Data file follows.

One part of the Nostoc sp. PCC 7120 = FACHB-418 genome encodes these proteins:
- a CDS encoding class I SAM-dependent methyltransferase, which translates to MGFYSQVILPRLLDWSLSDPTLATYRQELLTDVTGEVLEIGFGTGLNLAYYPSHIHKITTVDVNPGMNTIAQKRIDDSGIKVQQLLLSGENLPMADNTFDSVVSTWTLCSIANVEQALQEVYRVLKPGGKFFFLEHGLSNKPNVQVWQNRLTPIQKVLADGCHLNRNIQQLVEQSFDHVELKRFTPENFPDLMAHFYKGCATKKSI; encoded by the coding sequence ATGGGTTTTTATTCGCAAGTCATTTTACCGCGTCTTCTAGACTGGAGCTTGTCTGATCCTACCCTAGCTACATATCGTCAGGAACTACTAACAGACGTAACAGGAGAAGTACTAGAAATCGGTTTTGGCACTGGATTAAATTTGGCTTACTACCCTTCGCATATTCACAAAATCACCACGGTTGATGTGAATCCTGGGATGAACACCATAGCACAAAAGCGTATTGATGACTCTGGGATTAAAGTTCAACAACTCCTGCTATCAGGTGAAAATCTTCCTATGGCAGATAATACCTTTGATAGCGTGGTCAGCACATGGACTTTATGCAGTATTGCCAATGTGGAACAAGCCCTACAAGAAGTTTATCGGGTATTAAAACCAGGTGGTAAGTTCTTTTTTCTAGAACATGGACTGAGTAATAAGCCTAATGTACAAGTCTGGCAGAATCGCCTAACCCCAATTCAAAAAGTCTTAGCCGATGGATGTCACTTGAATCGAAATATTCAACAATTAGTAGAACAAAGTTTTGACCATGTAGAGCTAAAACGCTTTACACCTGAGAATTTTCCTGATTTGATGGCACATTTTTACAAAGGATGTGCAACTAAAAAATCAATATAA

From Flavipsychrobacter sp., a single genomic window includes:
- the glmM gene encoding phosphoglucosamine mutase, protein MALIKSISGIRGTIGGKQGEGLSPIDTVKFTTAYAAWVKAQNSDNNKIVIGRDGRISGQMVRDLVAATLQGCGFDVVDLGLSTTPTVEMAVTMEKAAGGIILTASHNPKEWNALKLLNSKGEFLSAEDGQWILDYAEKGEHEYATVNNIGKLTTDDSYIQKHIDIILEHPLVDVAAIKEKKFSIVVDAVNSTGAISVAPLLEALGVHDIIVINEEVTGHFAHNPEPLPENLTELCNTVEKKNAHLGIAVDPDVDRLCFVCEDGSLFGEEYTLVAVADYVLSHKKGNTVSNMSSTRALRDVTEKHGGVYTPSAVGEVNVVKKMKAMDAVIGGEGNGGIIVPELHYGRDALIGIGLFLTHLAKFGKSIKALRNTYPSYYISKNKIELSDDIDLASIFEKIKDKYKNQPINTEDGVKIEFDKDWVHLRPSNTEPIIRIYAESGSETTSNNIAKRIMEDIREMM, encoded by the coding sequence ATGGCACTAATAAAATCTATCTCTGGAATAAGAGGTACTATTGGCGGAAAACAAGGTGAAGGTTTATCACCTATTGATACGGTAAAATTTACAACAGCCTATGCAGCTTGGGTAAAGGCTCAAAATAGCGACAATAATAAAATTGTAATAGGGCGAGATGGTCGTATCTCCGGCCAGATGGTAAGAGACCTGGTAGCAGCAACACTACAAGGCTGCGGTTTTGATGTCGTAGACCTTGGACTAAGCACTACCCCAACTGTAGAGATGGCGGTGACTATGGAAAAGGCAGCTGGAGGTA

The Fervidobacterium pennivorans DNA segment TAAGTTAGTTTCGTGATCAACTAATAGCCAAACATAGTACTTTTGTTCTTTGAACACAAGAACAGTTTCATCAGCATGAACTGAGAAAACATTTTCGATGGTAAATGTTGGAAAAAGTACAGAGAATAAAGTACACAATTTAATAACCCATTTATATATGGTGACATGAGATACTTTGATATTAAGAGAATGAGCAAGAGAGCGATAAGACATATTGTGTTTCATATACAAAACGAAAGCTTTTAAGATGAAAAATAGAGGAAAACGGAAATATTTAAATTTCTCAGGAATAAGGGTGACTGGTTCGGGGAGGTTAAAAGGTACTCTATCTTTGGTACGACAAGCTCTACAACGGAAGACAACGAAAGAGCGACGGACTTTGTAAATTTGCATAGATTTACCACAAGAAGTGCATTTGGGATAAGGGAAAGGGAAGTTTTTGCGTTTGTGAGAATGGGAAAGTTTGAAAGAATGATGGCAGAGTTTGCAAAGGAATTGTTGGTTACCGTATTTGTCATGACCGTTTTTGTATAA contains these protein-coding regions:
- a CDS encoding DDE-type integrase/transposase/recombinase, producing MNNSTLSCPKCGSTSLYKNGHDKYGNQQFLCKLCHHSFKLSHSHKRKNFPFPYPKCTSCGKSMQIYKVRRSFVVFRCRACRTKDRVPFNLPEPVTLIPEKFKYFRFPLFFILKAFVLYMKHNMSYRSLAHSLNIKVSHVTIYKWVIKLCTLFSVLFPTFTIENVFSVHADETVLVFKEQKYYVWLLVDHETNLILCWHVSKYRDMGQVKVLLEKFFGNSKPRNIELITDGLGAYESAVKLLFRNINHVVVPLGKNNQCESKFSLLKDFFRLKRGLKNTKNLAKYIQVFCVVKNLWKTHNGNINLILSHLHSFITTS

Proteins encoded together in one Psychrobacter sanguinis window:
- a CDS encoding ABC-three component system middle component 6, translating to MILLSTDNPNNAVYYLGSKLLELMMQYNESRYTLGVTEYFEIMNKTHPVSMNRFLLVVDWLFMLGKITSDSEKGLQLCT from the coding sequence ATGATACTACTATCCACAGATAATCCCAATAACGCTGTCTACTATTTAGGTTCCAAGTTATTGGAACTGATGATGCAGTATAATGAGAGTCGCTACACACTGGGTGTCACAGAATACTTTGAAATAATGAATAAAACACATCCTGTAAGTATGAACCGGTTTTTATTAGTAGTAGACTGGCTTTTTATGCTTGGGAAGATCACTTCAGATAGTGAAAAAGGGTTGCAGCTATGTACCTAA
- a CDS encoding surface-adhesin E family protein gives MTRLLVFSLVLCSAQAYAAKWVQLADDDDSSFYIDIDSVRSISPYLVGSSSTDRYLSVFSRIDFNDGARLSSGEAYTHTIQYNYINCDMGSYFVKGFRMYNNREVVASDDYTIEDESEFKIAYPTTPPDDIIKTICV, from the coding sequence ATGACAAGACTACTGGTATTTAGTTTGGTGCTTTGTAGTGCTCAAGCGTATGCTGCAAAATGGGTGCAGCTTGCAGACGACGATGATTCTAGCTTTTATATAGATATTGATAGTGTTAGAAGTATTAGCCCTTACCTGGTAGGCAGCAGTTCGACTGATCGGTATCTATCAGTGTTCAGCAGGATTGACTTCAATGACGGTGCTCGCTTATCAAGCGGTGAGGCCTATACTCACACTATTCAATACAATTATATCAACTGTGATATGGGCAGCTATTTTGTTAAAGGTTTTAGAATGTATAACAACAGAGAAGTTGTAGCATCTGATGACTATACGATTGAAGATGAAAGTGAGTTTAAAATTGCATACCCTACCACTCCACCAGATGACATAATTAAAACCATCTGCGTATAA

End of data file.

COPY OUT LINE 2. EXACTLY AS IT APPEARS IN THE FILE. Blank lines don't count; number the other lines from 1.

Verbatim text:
- a CDS encoding class I SAM-dependent methyltransferase, which translates to MGFYSQVILPRLLDWSLSDPTLATYRQELLTDVTGEVLEIGFGTGLNLAYYPSHIHKITTVDVNPGMNTIAQKRIDDSGIKVQQLLLSGENLPMADNTFDSVVSTWTLCSIANVEQALQEVYRVLKPGGKFFFLEHGLSNKPNVQVWQNRLTPIQKVLADGCHLNRNIQQLVEQSFDHVELKRFTPENFPDLMAHFYKGCATKKSI; encoded by the coding sequence ATGGGTTTTTATTCGCAAGTCATTTTACCGCGTCTTCTAGACTGGAGCTTGTCTGATCCTACCCTAGCTACATATCGTCAGGAACTACTAACAGACGTAACAGGAGAAGTACTAGAAATCGGTTTTGGCACTGGATTAAATTTGGCTTACTACCCTTCGCATATTCACAAAATCACCACGGTTGATGTGAATCCTGGGATGAACACCATAGCACAAAAGCGTATTGATGACTCTGGGATTAAAGTTCAACAACTCCTGCTATCAGGTGAAAATCTTCCTATGGCAGATAATACCTTTGATAGCGTGGTCAGCACATGGACTTTATGCAGTATTGCCAATGTGGAACAAGCCCTACAAGAAGTTTATCGGGTATTAAAACCAGGTGGTAAGTTCTTTTTTCTAGAACATGGACTGAGTAATAAGCCTAATGTACAAGTCTGGCAGAATCGCCTAACCCCAATTCAAAAAGTCTTAGCCGATGGATGTCACTTGAATCGAAATATTCAACAATTAGTAGAACAAAGTTTTGACCATGTAGAGCTAAAACGCTTTACACCTGAGAATTTTCCTGATTTGATGGCACATTTTTACAAAGGATGTGCAACTAAAAAATCAATATAA